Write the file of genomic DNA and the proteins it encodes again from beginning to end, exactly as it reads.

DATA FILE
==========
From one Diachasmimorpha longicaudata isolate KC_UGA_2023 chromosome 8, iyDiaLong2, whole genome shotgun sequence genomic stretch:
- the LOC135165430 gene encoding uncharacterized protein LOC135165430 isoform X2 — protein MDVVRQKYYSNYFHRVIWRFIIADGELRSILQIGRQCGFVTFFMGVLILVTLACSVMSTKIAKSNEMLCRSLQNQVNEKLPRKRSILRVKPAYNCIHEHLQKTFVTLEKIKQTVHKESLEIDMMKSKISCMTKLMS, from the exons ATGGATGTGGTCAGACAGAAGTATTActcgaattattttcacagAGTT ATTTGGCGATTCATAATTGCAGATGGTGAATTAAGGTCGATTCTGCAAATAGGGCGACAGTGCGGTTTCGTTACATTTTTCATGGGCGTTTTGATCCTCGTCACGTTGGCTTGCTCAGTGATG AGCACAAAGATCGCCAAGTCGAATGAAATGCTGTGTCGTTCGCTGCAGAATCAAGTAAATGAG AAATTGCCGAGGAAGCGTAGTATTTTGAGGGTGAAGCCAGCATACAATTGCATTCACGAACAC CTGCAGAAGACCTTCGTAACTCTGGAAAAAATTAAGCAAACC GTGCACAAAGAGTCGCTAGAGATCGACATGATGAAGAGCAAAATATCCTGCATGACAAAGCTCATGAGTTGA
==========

From one Diachasmimorpha longicaudata isolate KC_UGA_2023 chromosome 8, iyDiaLong2, whole genome shotgun sequence genomic stretch:
- the LOC135165430 gene encoding uncharacterized protein LOC135165430 isoform X2 — protein MDVVRQKYYSNYFHRVIWRFIIADGELRSILQIGRQCGFVTFFMGVLILVTLACSVMSTKIAKSNEMLCRSLQNQVNEKLPRKRSILRVKPAYNCIHEHLQKTFVTLEKIKQTVHKESLEIDMMKSKISCMTKLMS, from the exons ATGGATGTGGTCAGACAGAAGTATTActcgaattattttcacagAGTT ATTTGGCGATTCATAATTGCAGATGGTGAATTAAGGTCGATTCTGCAAATAGGGCGACAGTGCGGTTTCGTTACATTTTTCATGGGCGTTTTGATCCTCGTCACGTTGGCTTGCTCAGTGATG AGCACAAAGATCGCCAAGTCGAATGAAATGCTGTGTCGTTCGCTGCAGAATCAAGTAAATGAG AAATTGCCGAGGAAGCGTAGTATTTTGAGGGTGAAGCCAGCATACAATTGCATTCACGAACAC CTGCAGAAGACCTTCGTAACTCTGGAAAAAATTAAGCAAACC GTGCACAAAGAGTCGCTAGAGATCGACATGATGAAGAGCAAAATATCCTGCATGACAAAGCTCATGAGTTGA